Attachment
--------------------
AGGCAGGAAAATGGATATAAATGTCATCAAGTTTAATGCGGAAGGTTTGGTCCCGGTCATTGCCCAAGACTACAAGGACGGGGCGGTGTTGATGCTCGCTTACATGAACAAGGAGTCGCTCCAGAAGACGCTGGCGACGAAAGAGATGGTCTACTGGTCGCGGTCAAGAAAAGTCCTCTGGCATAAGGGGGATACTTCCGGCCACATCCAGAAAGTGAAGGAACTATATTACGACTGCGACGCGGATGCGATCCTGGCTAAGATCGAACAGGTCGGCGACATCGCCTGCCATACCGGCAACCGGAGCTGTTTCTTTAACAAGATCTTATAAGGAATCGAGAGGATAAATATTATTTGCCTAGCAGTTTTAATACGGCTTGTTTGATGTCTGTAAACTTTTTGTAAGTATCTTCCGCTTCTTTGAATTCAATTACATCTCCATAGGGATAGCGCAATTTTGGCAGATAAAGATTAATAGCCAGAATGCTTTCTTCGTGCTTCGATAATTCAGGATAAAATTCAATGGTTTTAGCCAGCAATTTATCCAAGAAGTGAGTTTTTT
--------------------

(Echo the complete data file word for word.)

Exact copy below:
AGGCAGGAAAATGGATATAAATGTCATCAAGTTTAATGCGGAAGGTTTGGTCCCGGTCATTGCCCAAGACTACAAGGACGGGGCGGTGTTGATGCTCGCTTACATGAACAAGGAGTCGCTCCAGAAGACGCTGGCGACGAAAGAGATGGTCTACTGGTCGCGGTCAAGAAAAGTCCTCTGGCATAAGGGGGATACTTCCGGCCACATCCAGAAAGTGAAGGAACTATATTACGACTGCGACGCGGATGCGATCCTGGCTAAGATCGAACAGGTCGGCGACATCGCCTGCCATACCGGCAACCGGAGCTGTTTCTTTAACAAGATCTTATAAGGAATCGAGAGGATAAATATTATTTGCCTAGCAGTTTTAATACGGCTTGTTTGATGTCTGTAAACTTTTTGTAAGTATCTTCCGCTTCTTTGAATTCAATTACATCTCCATAGGGATAGCGCAATTTTGGCAGATAAAGATTAATAGCCAGAATGCTTTCTTCGTGCTTCGATAATTCAGGATAAAATTCAATGGTTTTAGCCAGCAATTTATCCAAGAAGTGAGTTTTTT